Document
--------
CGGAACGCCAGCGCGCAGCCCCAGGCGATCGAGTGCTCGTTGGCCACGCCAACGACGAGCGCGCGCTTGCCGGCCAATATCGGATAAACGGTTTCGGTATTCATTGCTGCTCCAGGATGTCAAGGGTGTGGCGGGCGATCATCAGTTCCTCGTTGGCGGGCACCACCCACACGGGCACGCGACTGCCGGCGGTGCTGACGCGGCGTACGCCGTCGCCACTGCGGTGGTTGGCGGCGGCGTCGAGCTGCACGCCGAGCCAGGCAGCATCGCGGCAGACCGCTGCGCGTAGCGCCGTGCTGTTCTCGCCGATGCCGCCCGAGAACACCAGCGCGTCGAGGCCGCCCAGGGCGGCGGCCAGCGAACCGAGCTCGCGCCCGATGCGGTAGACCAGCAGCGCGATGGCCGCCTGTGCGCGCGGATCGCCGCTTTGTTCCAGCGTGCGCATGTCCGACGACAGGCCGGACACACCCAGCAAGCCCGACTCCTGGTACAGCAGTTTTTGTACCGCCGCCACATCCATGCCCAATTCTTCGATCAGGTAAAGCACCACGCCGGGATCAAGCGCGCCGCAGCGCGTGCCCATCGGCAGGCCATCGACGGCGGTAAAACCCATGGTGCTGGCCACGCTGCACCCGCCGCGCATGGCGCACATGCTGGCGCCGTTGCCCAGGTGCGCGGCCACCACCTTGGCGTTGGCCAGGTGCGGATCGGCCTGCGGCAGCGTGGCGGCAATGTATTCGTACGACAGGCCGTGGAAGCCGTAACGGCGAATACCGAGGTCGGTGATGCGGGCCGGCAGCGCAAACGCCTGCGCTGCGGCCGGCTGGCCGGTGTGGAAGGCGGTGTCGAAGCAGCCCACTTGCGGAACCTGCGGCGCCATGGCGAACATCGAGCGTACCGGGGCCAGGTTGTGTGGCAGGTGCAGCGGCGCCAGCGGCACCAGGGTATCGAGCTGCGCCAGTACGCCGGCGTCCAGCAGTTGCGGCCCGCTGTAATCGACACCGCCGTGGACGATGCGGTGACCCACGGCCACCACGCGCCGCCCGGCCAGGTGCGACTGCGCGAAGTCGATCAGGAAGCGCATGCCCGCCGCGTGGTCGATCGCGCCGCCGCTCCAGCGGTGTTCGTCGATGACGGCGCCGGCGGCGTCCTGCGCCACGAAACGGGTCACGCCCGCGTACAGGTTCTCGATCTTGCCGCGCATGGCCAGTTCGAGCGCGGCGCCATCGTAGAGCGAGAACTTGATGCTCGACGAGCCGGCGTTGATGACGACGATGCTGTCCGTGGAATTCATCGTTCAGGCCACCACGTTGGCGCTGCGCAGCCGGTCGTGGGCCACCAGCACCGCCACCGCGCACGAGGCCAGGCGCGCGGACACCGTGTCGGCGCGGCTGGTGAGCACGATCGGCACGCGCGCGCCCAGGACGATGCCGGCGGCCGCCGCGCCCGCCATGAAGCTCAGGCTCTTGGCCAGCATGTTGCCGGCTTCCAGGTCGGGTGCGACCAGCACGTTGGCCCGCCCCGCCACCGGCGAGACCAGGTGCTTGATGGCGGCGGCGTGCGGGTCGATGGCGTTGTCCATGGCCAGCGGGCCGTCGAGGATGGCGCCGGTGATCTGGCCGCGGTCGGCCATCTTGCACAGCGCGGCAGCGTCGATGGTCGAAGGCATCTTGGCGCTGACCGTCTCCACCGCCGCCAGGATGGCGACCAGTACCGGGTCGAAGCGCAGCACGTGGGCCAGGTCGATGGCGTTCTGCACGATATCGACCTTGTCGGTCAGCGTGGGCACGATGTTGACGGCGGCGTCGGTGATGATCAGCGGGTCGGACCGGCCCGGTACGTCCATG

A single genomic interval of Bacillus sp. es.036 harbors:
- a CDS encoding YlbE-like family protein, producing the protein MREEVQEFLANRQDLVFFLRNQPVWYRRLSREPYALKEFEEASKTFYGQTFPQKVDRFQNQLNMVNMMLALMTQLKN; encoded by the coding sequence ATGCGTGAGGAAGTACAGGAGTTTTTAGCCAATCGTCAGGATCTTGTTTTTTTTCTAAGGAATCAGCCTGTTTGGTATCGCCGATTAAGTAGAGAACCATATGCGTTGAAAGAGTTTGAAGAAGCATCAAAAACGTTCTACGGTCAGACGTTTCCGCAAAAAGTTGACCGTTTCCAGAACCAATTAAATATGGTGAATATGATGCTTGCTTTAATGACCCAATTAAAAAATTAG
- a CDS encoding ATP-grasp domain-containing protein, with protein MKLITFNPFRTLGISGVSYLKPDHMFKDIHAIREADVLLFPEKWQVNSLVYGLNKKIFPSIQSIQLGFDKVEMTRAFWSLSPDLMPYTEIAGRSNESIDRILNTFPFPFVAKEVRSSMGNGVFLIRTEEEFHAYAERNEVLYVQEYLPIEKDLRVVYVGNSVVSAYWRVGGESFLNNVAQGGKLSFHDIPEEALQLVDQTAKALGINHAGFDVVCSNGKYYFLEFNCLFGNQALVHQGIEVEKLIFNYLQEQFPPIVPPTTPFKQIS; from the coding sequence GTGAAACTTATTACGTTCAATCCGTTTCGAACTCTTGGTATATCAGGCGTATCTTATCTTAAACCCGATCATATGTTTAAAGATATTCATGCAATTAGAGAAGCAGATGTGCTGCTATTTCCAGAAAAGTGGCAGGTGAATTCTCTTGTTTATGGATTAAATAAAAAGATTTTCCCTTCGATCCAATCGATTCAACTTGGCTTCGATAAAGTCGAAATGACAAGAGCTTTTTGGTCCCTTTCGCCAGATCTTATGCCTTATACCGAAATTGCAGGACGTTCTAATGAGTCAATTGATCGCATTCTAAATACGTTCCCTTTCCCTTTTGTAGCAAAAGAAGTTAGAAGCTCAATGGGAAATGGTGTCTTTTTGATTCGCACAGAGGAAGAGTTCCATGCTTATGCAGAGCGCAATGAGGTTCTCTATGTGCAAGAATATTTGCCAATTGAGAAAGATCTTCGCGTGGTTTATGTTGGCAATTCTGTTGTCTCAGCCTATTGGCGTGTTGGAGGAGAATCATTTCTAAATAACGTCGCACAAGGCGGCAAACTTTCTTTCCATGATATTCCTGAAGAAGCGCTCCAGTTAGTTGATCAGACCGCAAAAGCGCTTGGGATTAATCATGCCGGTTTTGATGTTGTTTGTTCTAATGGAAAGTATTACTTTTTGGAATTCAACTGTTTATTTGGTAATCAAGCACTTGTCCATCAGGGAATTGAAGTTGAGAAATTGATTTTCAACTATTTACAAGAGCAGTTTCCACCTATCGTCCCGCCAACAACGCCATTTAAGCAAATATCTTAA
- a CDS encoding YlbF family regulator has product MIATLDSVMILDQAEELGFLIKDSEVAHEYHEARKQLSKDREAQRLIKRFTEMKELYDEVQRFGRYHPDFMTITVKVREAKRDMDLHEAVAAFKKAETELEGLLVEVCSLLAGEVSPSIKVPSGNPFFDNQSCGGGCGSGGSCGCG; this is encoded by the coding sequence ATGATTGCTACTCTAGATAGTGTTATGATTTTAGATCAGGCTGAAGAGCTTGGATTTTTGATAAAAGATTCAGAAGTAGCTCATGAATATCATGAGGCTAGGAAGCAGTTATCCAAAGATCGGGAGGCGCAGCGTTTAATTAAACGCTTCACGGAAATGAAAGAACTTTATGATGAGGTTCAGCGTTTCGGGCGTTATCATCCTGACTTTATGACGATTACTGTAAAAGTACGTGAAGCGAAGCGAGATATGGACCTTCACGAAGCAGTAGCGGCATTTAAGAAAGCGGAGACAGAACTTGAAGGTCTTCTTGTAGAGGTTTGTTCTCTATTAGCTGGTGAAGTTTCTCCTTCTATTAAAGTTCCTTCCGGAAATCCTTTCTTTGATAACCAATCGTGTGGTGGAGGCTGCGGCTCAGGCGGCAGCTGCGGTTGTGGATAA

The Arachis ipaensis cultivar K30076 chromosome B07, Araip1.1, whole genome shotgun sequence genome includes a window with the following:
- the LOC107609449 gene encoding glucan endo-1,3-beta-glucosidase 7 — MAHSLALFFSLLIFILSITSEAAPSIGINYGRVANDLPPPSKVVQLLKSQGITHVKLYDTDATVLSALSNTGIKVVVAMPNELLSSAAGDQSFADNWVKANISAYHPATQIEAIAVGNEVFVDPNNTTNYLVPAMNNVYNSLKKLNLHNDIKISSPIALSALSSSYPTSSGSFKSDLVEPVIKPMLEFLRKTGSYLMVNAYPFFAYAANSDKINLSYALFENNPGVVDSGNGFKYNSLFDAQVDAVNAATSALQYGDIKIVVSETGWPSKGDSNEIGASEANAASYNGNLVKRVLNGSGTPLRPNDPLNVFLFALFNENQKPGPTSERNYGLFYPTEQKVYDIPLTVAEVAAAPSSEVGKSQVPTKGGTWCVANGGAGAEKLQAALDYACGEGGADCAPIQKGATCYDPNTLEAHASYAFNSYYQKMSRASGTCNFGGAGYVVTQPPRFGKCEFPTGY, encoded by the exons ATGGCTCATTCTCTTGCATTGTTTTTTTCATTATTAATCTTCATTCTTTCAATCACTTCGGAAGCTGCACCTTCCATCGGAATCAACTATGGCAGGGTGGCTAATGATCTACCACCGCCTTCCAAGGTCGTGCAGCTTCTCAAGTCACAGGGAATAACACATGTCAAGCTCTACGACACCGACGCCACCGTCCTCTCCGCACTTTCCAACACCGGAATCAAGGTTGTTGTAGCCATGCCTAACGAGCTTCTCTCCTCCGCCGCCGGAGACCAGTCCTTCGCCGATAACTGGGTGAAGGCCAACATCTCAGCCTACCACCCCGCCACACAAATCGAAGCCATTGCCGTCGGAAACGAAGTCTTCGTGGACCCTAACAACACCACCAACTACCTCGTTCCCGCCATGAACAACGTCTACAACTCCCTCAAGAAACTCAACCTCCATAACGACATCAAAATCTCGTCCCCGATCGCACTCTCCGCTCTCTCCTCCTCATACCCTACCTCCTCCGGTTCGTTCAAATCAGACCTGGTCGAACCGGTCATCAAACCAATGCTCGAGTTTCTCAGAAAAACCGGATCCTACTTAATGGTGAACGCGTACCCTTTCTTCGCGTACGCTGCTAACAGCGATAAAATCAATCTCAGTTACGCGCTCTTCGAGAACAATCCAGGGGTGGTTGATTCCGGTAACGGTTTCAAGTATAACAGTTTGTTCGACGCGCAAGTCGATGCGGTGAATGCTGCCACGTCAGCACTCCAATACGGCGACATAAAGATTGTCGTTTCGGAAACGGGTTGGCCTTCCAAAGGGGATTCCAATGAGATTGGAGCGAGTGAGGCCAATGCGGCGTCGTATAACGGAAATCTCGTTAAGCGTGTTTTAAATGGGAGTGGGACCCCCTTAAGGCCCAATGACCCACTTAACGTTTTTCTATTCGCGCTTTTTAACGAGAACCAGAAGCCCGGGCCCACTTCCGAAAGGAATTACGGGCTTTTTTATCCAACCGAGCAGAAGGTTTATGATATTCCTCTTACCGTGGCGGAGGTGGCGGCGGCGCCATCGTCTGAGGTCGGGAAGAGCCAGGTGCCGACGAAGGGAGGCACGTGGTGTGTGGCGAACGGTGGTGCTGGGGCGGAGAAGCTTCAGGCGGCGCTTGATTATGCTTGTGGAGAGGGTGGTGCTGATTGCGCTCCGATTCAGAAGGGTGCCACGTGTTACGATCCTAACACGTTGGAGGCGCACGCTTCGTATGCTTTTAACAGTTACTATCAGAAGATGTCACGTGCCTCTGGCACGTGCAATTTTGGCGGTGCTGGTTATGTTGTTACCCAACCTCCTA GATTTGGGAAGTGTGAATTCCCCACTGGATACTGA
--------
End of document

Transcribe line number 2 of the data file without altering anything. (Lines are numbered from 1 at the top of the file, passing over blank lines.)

A single genomic interval of Bacillus sp. es.036 harbors: